And Another Thing

Technology Innovations That Didn't Make It This Year

Wireless is hot. Handhelds are hot. Exchanges, e-commerce and CRM dominate the headlines. You've heard all about it. By now, you're sick of most of it. You're probably ready to smack the next e-spewing salesman across the face with a three-hole punch.

But, what about the technology you didn't hear about, the ideas that never made it, those secret innovations that never got off the drawing board? I've rummaged through dumpsters. I've dug up the dirt. I've scoured the Internet to find you the biggest flops of 2000 - here are the failed technologies they tried to keep quiet:

Ring-Top PDA: Better than a palmtop, so small you wore it like ring! Investors were all over this one. An IPO was imminent. The ring-top would have been the big story of 2000, had the now-late inventor not absent-mindedly tried to fish the olive out of his martini, while wearing one and gotten fried with 120 volts.

Mainframe by Mail: It worked for Dell, and would have worked for mainframes. Order an S/390 on the Web. Custom configured and shipped the same day! Could have sliced turnaround times. Would have revolutionized the industry. But, the program was cancelled after the first week when three postmen and a FedEx driver wound up with hernias ... legal action is still pending.

Intuitive Intelligence (II): This was to be the next generation of application development. II anticipated the intent of the programmer, using amazingly complex algorithms to fix errors and generate routines. But, most IT shops weren't ready for code that did what programmers really wanted, since a typical II program ran for about six seconds then went home to crack open a beer.

On-Board Office System: I was actually asked to test this: a PC, printer and fax built right into an automobile dashboard. I was all for it, that is until I was caught doing 62 in a 45 mph zone and some over-zealous cop, beta testing the system for the local police, faxed a speeding ticket directly to my car.

Web-Enabled Clothes Iron: Not that bad an idea. Folks need information on garment care. Maybe those dress shirts come out crisper if you know the right temperature and setting. But, rumor has it people never could get used to Internet access from the bottom of an iron - and the touch-screen really ticked them off.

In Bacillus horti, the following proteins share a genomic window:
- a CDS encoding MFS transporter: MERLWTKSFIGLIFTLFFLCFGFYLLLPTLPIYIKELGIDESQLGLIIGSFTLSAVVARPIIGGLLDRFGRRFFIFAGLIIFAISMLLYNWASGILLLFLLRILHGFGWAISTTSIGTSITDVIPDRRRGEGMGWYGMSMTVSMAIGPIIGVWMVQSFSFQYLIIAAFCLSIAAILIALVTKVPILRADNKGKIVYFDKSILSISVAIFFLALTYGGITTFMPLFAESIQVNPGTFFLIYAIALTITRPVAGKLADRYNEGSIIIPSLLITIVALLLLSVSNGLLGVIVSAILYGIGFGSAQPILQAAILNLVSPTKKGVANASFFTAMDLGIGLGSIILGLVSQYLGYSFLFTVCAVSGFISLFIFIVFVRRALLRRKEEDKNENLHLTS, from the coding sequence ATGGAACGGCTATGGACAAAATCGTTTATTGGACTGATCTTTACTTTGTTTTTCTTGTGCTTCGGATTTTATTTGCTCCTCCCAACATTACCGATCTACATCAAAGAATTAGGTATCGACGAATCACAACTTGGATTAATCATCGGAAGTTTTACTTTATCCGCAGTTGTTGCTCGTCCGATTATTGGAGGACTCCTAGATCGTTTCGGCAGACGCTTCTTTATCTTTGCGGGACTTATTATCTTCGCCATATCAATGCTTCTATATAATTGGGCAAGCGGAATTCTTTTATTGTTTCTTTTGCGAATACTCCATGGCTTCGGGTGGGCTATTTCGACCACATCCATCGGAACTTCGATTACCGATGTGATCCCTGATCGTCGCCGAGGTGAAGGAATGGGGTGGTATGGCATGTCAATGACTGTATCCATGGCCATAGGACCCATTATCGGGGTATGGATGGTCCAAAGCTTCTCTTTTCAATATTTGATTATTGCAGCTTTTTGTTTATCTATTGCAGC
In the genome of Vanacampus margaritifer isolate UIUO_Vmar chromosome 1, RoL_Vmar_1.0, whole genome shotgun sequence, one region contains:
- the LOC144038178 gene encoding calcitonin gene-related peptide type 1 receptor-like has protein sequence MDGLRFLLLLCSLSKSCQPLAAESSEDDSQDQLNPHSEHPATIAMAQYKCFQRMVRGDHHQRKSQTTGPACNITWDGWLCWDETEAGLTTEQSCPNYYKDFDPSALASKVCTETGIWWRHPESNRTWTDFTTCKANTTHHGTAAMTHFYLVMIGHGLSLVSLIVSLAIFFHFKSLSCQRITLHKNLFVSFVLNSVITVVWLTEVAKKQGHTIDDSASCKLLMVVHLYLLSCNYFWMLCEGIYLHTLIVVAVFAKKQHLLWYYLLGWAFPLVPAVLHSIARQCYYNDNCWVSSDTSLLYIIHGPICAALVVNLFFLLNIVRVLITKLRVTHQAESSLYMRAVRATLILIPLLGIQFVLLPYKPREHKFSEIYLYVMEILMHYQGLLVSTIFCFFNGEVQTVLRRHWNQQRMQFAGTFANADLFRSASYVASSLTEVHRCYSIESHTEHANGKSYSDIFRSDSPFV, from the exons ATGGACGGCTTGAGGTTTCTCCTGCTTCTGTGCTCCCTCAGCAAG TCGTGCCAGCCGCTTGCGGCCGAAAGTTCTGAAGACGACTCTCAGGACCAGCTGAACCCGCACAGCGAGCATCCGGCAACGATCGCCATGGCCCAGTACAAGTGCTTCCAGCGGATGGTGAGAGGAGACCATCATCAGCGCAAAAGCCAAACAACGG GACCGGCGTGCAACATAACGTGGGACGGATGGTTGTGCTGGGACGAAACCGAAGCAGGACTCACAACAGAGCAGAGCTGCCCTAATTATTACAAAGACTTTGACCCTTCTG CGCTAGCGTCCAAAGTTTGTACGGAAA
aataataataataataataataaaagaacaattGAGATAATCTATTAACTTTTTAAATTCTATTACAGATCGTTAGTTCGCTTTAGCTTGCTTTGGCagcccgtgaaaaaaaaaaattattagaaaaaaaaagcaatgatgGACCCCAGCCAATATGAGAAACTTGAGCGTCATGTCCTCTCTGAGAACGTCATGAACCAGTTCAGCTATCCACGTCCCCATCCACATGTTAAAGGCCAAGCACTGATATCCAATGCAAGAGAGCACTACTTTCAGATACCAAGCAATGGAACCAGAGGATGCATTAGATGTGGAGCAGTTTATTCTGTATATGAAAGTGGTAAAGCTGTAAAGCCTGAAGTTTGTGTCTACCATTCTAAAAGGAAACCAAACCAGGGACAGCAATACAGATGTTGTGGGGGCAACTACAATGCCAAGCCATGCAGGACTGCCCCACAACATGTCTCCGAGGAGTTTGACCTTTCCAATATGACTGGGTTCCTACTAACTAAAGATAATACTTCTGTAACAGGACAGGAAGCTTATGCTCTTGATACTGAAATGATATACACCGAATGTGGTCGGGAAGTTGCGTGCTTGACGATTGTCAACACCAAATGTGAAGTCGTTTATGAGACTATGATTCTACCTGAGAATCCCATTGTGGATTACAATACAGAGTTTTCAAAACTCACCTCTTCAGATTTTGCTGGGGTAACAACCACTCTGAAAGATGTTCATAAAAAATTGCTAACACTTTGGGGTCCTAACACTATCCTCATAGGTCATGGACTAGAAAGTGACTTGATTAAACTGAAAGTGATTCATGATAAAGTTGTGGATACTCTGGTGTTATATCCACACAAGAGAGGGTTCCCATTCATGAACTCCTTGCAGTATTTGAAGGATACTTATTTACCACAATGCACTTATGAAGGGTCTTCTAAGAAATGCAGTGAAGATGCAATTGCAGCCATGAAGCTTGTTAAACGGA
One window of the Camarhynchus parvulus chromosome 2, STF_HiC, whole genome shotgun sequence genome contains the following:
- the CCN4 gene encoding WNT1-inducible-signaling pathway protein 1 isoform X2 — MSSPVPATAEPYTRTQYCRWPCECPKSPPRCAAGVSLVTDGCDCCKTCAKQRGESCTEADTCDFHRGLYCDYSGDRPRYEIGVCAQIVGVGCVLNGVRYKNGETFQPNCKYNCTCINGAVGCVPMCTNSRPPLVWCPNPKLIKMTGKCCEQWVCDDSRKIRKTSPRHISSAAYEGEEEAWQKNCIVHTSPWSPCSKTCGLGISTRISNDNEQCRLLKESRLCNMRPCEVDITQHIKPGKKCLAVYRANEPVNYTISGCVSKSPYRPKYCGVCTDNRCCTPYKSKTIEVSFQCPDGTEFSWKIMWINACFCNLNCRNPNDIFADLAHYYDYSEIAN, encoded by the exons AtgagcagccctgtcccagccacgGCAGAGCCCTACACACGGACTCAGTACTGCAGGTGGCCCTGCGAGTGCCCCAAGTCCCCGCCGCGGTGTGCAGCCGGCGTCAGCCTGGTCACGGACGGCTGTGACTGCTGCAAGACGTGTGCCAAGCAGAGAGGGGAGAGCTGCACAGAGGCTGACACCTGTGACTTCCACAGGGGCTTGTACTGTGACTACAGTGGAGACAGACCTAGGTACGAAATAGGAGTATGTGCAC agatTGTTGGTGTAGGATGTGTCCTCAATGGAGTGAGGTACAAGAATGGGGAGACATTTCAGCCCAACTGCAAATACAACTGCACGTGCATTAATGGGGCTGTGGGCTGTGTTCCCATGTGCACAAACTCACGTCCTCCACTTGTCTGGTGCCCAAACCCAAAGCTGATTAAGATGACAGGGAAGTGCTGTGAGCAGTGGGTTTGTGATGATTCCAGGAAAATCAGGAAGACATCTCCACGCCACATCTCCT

Operator Cam: The NFL had helmet-cam; IT could have had operator cams mounted atop the third-shift operator's head. Management could watch what they do! They could look for mistakes! But, the project failed miserably, especially when most of the video shot the top of a desk, with occasional snoring and a puddle of drool.

B-to-V: Business-to-vendor was going to be the next new wave. Web-based brochures, billing and transactions; everything you wanted from all your favorite IT vendors. Seemed like a can't-miss, until the first vendor went online, then crashed minutes later when their server was flooded with requests for free golf shirts.

Velcro Laptop Holder (VLH): Worn as a belt, Velcro strips firmly keep your laptop from slipping off. Hundreds of thousands were poised to enter the market, until two people wearing VLHs accidentally bumped into each other in an elevator at Comdex, needed to be separated with a crowbar, and had a lot of explaining to do to hotel security.

Voice-Activated Lawn Mower: Started fine. Stopping it was another story.

GPS-Tracked Golf Balls: Never lose a tee shot again. Each ball contained durable, impact-resistant transmitters, allowing you to find it using a cart-mounted satellite system. However, the embedded devices did contribute somewhat to the ball's weight, becoming rather evident when a tour professional solidly hit a 5-iron, sending his GPS-tracked golf ball straight down the fairway about three-and-a-half feet.

Credit-Card-Sized Cell Phone: Would have taken the market by storm. Light. Portable. But, the inventor accidentally slipped the prototype into an ATM machine, and it hasn't been seen since.

Disposable PC: It worked for the camera, didn't it, so why not the PC? It's an ultra-cheap PC, which could be used once, holding data for up to two hours, and then thrown away. It would have been a huge success, until someone mistakenly used these to track results in the State of Florida Presidential election.

Mike Cohn lives in Atlanta, and still hopes to hit it big this year with his IPO:

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